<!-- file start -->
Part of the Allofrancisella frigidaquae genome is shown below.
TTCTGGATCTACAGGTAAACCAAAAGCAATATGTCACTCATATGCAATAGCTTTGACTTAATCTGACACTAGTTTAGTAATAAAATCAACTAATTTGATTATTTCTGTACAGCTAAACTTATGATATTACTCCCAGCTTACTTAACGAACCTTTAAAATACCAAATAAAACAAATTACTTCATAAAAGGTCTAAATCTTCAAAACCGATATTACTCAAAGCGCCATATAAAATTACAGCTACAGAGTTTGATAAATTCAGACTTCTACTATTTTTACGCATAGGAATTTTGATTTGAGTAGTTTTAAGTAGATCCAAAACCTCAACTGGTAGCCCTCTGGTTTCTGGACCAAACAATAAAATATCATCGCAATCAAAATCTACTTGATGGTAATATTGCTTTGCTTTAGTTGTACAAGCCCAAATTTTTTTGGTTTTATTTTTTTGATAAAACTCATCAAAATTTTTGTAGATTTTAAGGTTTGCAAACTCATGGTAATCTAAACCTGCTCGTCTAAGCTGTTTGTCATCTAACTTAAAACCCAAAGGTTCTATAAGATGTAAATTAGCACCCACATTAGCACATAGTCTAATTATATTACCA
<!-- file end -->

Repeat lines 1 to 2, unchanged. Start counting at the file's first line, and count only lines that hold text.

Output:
Part of the Allofrancisella frigidaquae genome is shown below.
TTCTGGATCTACAGGTAAACCAAAAGCAATATGTCACTCATATGCAATAGCTTTGACTTAATCTGACACTAGTTTAGTAATAAAATCAACTAATTTGATTATTTCTGTACAGCTAAACTTATGATATTACTCCCAGCTTACTTAACGAACCTTTAAAATACCAAATAAAACAAATTACTTCATAAAAGGTCTAAATCTTCAAAACCGATATTACTCAAAGCGCCATATAAAATTACAGCTACAGAGTTTGATAAATTCAGACTTCTACTATTTTTACGCATAGGAATTTTGATTTGAGTAGTTTTAAGTAGATCCAAAACCTCAACTGGTAGCCCTCTGGTTTCTGGACCAAACAATAAAATATCATCGCAATCAAAATCTACTTGATGGTAATATTGCTTTGCTTTAGTTGTACAAGCCCAAATTTTTTTGGTTTTATTTTTTTGATAAAACTCATCAAAATTTTTGTAGATTTTAAGGTTTGCAAACTCATGGTAATCTAAACCTGCTCGTCTAAGCTGTTTGTCATCTAACTTAAAACCCAAAGGTTCTATAAGATGTAAATTAGCACCCACATTAGCACATAGTCTAATTATATTACCA